Review: Limitless

In films bad things always happen to people who take drugs and in Limitless a struggling writer, Morra (Bradley Cooper) takes a pill that turns him into a banker.

The miracle drug here, NZT, is like neo-con ecstasy – instead of hedonism it gives the taker the ability to focus on minute detail, to analyse data instantly, work incredibly hard and get a very long way ahead in business without really trying.

It's a very modern fantasy. instead of being overwhelmed by information overload, a magic pill enables you to instantly file and access everything you ever read, heard or fleetingly glimpsed. You are your own high speed internet. Though shaped like a cautionary tale, limitless may be the most seductive film about drug taking since Trainspotting. When that film told you that heroin was like your best orgasm multiplied by a thousand it felt like bravado, hype: the powers granted by NZT are beyond the wishes offered by genies in fairytales.

Of course, the effects are temporary and you get addicted and suffer some fairly extreme side effects, but that's a fair price to pay for almost god-like power.

According to Burger's rather ham-fisted attempts to visualise the effects, it literally puts colour in your cheeks. Whenever Morra takes the drug he gets the kind of transformation you see in an air freshener commercial, suddenly everything is shot through a much brighter filter.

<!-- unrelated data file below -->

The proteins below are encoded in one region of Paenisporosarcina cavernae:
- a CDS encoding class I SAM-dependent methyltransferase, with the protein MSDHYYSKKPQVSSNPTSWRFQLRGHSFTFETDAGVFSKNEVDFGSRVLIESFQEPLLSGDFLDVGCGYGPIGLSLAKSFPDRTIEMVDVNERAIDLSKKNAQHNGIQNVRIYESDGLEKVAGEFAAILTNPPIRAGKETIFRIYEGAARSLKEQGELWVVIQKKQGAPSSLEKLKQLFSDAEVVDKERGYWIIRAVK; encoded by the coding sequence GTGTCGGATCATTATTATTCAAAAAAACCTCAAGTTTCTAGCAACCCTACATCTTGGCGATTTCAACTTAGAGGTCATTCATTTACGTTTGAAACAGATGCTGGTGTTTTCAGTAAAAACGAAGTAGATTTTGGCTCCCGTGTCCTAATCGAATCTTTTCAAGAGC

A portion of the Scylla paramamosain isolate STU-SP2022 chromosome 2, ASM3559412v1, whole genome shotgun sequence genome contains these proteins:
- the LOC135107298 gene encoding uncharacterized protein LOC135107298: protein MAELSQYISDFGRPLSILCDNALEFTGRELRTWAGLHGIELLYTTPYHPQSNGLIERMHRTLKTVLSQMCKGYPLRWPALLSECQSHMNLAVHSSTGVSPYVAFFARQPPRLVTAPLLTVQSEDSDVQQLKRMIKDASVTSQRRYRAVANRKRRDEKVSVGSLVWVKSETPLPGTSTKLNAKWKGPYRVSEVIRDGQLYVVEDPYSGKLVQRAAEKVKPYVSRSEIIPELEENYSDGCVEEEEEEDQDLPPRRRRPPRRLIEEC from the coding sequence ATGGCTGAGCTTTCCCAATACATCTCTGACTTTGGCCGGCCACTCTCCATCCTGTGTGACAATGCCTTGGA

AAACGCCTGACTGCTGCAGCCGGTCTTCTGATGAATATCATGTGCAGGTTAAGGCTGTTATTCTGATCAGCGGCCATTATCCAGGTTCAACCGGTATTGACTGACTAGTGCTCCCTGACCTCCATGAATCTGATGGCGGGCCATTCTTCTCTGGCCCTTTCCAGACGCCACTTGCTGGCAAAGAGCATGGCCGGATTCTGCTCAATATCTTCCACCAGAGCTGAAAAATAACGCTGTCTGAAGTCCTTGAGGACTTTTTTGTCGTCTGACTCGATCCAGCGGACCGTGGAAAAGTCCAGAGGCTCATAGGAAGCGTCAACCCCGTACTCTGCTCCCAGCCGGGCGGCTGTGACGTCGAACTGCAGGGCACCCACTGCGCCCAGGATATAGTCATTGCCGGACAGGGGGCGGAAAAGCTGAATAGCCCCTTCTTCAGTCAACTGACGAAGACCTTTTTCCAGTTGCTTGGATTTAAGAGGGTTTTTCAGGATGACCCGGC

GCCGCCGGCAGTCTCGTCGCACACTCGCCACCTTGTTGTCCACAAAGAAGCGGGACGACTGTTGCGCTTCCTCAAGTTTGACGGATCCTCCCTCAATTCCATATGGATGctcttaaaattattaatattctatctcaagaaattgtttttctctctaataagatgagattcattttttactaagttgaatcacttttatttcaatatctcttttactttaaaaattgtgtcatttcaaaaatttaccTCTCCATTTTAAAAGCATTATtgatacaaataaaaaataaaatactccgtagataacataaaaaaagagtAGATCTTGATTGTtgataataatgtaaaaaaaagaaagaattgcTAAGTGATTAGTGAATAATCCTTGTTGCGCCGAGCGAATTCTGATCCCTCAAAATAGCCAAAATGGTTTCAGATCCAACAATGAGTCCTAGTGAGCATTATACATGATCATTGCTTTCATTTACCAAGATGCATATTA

The film seems to have ambitions to be a Fight Club style visual bombardment but all the effects and gimmicks are too literal: it's visionary filmmaking with the vision.

I don't think anybody involved in its making was on any smart medication and you can pick any number of holes in it. But what it does have going for it is that this actually tells you a story rather than a set of genre conventions.

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It's not perhaps the greatest story but it has tension, drama, bits of humour and an ending that isn't crushingly obvious from the start. Cooper is a good lead and even De Niro seems semi-interested.

The ending was apparently re-shot at the beginning of this year and may be a rare example of a re-shot ending that is actually an improvement.

With its new York settings and Twilight Zone-style story, Limitless is like an Adjustment Bureau that doesn't cop out at the end.

Limitless (15)

Director: Neil Burger

With: Bradley Cooper, Abbie Cornish, Robert De Niro, Andrew Howard, Anna Friel, Robert John Burke

Length: 104 mins